The Observer offers this enjoyable Dave Eggers essay on Americans and soccer, which comes from a forthcoming book called The Thinking Fan’s Guide to the World Cup (Abacus). I particularly enjoyed this riff on the sport’s “penalty-fakers”:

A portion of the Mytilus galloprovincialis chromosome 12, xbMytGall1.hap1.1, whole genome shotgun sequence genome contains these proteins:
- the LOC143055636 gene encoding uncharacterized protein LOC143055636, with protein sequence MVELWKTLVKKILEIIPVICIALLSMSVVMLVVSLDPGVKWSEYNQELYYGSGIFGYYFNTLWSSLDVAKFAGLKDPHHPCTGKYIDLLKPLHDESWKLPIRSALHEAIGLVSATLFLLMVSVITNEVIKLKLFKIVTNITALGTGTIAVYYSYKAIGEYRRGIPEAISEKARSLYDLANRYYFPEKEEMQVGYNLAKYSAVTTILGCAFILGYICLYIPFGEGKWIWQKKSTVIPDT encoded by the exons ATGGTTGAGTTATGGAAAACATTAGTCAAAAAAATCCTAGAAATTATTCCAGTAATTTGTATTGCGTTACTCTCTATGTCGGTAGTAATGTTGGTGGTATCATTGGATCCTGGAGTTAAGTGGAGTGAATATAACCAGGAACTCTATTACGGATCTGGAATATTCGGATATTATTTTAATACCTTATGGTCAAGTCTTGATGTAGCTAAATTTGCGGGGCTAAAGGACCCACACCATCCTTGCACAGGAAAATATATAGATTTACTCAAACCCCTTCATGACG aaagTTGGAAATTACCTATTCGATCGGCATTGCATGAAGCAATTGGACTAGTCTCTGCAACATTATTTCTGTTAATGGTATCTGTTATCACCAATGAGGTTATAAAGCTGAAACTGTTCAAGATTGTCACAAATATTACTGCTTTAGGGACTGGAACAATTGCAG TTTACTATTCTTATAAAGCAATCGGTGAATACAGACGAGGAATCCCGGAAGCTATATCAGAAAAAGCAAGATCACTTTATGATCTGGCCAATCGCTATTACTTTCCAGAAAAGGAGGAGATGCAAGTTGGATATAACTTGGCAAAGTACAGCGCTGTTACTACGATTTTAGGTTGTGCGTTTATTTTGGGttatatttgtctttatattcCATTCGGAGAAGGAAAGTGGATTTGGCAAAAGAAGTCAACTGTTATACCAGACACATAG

But diving in soccer is a problem. It is essentially a combination of acting, lying, begging and cheating, an unappealing mix. The theatricality of diving is distasteful, as is the slow-motion way the chicanery unfolds. First there will be some incidental contact, and then there will be a long moment – enough to allow you to go and wash the car and return – after the contact and before the diver decides to go down. When you’ve returned from washing the car and around the time you’re making yourself a mini-bagel grilled cheese, the diver will be leaping forward, his mouth Munch-wide and oval, bracing himself for contact with the pitch. But this is just the beginning. Go and do the grocery shopping and perhaps open a new account at the bank, and when you return, our diver will still be on the ground, holding his shin, his head thrown back in mock-agony. It’s disgusting, all of it, particularly because, just as all of this fakery takes a good deal of time and melodrama to put over, the next step is so fast that special cameras are needed to capture it. Once the referees have decided either to issue a penalty or not to our Fakey McChumpland, he will jump up, suddenly and spectacular uninjured - excelsior! - and will kick the ball over to his team-mate and move on.